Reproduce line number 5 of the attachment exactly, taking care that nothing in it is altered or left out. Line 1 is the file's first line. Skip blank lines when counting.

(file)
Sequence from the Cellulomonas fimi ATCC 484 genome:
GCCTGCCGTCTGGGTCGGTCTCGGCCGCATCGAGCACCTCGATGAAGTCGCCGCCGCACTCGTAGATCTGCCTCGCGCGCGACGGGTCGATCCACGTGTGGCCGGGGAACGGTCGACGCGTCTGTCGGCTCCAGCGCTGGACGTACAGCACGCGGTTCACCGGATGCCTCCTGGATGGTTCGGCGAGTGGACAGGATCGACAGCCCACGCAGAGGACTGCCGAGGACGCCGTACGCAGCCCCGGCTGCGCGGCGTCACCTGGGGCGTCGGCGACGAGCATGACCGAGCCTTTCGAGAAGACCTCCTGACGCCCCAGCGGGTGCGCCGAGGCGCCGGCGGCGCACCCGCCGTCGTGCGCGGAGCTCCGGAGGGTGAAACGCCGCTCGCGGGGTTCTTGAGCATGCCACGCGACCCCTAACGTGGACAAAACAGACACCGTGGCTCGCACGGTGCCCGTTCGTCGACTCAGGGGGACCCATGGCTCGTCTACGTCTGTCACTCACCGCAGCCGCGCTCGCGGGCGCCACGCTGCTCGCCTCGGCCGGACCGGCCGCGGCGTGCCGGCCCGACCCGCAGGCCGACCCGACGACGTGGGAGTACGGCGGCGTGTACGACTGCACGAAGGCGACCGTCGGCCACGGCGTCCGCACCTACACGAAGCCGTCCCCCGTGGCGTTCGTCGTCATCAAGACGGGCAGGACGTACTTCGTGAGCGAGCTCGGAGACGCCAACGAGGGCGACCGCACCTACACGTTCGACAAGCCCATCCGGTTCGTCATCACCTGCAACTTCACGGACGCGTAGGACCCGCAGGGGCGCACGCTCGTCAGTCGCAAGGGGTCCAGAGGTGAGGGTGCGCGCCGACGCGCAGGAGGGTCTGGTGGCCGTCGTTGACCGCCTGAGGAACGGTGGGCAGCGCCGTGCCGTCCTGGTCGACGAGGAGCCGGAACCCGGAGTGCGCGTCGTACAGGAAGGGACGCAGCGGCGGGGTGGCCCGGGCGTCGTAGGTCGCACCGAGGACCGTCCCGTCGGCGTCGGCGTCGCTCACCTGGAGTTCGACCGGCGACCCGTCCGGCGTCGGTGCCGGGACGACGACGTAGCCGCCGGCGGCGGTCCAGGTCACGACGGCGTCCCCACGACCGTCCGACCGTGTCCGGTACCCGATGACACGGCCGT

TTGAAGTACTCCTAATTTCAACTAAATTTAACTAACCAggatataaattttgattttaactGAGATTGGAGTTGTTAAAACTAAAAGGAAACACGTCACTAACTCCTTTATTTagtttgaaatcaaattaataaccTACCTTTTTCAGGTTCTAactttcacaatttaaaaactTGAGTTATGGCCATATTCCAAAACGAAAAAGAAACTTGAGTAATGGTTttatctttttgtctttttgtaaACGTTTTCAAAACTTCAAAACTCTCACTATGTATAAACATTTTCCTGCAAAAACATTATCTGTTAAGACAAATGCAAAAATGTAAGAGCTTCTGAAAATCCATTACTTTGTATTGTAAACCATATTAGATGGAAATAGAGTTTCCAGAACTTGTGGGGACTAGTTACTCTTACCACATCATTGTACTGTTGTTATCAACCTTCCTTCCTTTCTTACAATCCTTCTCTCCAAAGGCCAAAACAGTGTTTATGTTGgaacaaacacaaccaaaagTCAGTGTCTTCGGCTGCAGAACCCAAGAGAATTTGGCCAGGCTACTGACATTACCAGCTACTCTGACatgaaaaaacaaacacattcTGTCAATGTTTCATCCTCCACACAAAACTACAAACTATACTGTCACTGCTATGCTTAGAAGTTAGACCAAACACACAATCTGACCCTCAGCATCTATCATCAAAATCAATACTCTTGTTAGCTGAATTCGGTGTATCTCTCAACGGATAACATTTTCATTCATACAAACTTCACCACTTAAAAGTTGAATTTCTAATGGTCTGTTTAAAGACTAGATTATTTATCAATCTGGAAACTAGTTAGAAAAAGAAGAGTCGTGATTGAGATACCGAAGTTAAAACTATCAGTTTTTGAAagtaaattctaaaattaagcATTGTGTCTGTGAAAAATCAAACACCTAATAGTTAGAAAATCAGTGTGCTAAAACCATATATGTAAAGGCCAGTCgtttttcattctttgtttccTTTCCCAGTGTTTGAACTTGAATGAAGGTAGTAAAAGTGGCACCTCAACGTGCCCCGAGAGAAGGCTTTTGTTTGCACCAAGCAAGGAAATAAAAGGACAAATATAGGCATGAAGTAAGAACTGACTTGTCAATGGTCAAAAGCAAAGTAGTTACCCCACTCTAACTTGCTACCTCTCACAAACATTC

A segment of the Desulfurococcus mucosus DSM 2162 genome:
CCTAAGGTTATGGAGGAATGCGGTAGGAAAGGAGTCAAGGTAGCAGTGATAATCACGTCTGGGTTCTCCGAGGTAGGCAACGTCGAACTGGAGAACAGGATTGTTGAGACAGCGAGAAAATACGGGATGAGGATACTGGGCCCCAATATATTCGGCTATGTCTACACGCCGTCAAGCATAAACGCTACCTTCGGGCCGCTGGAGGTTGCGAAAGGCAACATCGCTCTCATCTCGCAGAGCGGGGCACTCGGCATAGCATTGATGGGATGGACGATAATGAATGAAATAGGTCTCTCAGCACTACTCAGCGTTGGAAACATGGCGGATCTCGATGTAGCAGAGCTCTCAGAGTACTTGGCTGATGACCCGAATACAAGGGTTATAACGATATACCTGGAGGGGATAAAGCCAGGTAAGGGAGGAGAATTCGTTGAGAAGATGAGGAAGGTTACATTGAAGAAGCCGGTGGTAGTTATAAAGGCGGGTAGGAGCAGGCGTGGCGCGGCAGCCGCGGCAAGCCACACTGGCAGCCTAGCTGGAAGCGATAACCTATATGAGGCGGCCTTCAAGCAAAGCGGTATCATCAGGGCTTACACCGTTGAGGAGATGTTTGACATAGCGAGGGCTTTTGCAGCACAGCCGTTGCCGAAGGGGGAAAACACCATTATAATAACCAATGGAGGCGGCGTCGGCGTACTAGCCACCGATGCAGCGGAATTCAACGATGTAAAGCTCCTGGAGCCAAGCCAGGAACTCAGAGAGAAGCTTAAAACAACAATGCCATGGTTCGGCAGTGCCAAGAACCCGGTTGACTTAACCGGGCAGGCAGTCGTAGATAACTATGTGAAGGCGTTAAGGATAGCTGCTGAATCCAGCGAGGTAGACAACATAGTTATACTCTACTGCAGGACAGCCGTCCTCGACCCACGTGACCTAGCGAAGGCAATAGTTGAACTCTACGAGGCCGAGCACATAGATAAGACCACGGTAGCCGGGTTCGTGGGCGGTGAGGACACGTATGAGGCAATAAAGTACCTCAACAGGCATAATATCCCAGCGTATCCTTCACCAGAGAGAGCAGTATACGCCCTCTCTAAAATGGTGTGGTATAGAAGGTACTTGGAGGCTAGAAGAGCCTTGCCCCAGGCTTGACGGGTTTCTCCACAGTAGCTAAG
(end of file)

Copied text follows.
CCTAAGGTTATGGAGGAATGCGGTAGGAAAGGAGTCAAGGTAGCAGTGATAATCACGTCTGGGTTCTCCGAGGTAGGCAACGTCGAACTGGAGAACAGGATTGTTGAGACAGCGAGAAAATACGGGATGAGGATACTGGGCCCCAATATATTCGGCTATGTCTACACGCCGTCAAGCATAAACGCTACCTTCGGGCCGCTGGAGGTTGCGAAAGGCAACATCGCTCTCATCTCGCAGAGCGGGGCACTCGGCATAGCATTGATGGGATGGACGATAATGAATGAAATAGGTCTCTCAGCACTACTCAGCGTTGGAAACATGGCGGATCTCGATGTAGCAGAGCTCTCAGAGTACTTGGCTGATGACCCGAATACAAGGGTTATAACGATATACCTGGAGGGGATAAAGCCAGGTAAGGGAGGAGAATTCGTTGAGAAGATGAGGAAGGTTACATTGAAGAAGCCGGTGGTAGTTATAAAGGCGGGTAGGAGCAGGCGTGGCGCGGCAGCCGCGGCAAGCCACACTGGCAGCCTAGCTGGAAGCGATAACCTATATGAGGCGGCCTTCAAGCAAAGCGGTATCATCAGGGCTTACACCGTTGAGGAGATGTTTGACATAGCGAGGGCTTTTGCAGCACAGCCGTTGCCGAAGGGGGAAAACACCATTATAATAACCAATGGAGGCGGCGTCGGCGTACTAGCCACCGATGCAGCGGAATTCAACGATGTAAAGCTCCTGGAGCCAAGCCAGGAACTCAGAGAGAAGCTTAAAACAACAATGCCATGGTTCGGCAGTGCCAAGAACCCGGTTGACTTAACCGGGCAGGCAGTCGTAGATAACTATGTGAAGGCGTTAAGGATAGCTGCTGAATCCAGCGAGGTAGACAACATAGTTATACTCTACTGCAGGACAGCCGTCCTCGACCCACGTGACCTAGCGAAGGCAATAGTTGAACTCTACGAGGCCGAGCACATAGATAAGACCACGGTAGCCGGGTTCGTGGGCGGTGAGGACACGTATGAGGCAATAAAGTACCTCAACAGGCATAATATCCCAGCGTATCCTTCACCAGAGAGAGCAGTATACGCCCTCTCTAAAATGGTGTGGTATAGAAGGTACTTGGAGGCTAGAAGAGCCTTGCCCCAGGCTTGACGGGTTTCTCCACAGTAGCTAAG